Well, no gold stars for me this time, but I think I should be in the top 10 or so :-)
Anyway, it's funny that this is our last assignment, because it's something I have given a lot of thought to recently. I did read a couple of the other Thing 10 posts, and a few articles recently, and it's really made me wonder what the future holds for libraries - and librarians. As I mentioned in my first blog article, I have worked in several capacities in the library world, so I think I can look at this question from several perspectives....
First, as an elementary librarian, I still see the need for a solid media center in 2020 - headed by a competent LMS. There is no getting around the fact that we live in the "information age" - and success down the road for our children can largely be measured by how well they can locate, evaluate, synthesize, and disseminate information - all skills we as librarians teach. There will be a place for LMS faculty in schools as long as there is a need to organize and access information - and my crystal ball does not see an end to that coming any time too soon!
And like Beth Disque noted in her blog, it is interesting that children's fixation for print books has not diminished as one might have suspected. I think there will always be something alluring about a beautiful, brightly illustrated picture book, or an enticing series like 39 Clues that uses trading cards as a catch. Just as kids will always love getting prizes out of cereal boxes, they will also always love getting "extras" out of print books.
But that said, the media center will surely have evolved just a little more by 2020. In our case, we could use more online databases - and better online databases. I don't know if I'm alone here, but I'm rather disappointed with the limited scope of some of our databases. Sometimes we are forced to use the Internet because we just can't find enough information on such topics as sports personalities and other popular culture icons which are not covered very well (or at all). Furthermore, as we build e-book and other electronic collections, we need to think about whether these will replace print editions, or simply supplement them. Also, how do we keep a "level playing field" - where all patrons have the same access? I don't see us as a school being able to provide e-book readers to all the students, but is it fair that some have them and others don't? Using e-books on a portable device is much more attractive than uploading them to a standard computer. Anyway, my point is that the media center will probably look different in 10 years - just as it looks very different now than it did in 2000. Will we need less shelf space for once? Will we need more dedicated a/v space for multimedia production?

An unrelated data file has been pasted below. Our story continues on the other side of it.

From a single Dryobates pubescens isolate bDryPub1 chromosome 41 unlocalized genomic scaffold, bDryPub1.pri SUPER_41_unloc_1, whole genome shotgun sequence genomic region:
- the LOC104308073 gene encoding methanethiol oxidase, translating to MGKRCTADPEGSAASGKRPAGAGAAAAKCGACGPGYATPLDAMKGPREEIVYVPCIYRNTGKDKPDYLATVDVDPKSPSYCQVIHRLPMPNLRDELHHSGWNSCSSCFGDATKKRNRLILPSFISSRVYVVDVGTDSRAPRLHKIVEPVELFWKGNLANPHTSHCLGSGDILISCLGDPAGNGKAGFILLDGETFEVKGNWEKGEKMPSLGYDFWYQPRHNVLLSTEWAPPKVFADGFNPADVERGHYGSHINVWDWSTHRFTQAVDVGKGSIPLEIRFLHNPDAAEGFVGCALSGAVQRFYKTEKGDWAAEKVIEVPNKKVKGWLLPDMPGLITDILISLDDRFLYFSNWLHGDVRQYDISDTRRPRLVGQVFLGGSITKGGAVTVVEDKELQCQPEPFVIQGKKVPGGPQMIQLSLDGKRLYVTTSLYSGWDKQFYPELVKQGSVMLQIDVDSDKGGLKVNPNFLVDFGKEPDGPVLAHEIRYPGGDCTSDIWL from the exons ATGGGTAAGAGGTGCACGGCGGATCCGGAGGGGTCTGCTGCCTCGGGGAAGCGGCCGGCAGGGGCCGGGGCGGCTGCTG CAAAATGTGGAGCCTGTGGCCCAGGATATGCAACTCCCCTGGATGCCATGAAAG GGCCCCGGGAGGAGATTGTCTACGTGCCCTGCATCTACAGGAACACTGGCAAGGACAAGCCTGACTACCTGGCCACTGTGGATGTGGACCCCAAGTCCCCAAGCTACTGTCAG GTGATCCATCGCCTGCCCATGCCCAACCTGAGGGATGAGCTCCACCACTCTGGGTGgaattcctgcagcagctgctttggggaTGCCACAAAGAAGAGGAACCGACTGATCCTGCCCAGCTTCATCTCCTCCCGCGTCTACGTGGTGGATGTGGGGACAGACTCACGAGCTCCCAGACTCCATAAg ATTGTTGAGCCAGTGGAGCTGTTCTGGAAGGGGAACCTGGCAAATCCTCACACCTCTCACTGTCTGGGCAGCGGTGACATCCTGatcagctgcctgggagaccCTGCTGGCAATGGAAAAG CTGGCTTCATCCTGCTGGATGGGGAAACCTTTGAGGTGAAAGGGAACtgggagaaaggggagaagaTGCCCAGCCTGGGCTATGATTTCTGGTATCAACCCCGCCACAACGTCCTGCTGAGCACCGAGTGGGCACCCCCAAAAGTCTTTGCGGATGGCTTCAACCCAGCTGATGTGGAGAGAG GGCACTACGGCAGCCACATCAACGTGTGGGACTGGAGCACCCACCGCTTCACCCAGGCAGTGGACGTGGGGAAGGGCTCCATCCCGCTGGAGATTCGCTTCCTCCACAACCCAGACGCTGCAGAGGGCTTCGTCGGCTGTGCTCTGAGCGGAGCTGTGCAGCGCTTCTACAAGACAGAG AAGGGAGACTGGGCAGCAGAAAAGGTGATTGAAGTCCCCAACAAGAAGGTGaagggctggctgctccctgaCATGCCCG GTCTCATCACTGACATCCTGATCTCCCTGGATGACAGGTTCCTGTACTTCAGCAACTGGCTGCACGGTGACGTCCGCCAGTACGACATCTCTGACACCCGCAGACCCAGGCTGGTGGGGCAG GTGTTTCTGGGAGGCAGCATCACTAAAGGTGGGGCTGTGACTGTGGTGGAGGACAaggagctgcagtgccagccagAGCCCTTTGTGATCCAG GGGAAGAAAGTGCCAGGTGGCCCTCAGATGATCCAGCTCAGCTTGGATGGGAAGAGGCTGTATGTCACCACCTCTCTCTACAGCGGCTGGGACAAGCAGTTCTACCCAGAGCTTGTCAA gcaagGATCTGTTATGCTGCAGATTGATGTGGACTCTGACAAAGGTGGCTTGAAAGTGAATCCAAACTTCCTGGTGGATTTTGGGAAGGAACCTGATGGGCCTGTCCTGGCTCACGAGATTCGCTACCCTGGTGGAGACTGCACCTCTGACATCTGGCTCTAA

I think the biggest changes, though, are going to occur in the college-level sector. Already RPI looks far more like a computer lab than a traditional library. I can see where students will want mostly electronic resources for their research (and leisure). Electronic resources are constantly updated, easy to search, and remotely available. There really is very little need for books in that environment.
Finally, the public library sector is the natural bridge between these two strata. People will always love a good book, but they will also demand updated electronic resources, delivered directly to them. We're already doing that now, but we'll have to do that more to stay relevant in tomorrow's ever changing culture. We're going to see the continued evolution of services geared towards at-home use rather than on-site use. What does this mean for the future of public libraries? Yikes. With fewer people physically coming in, will public libraries need less staff? Fewer open hours? Dare I say it - Less space?!
It's a great irony to me that in today's world where people are more connected than ever before in history with social networking, etc, they are connecting less and less physically. I'm sure public libraries will still have young families coming to use the on-site collections and to attend programming (just to get out of the house!), but how about adults? Will public libraries have an uphill battle getting patrons to come in to use the collection and to attend programming when they have everything they think they need right at home? If this is the case, then we're losing something VERY important here - and it's not just libraries.
Think about that.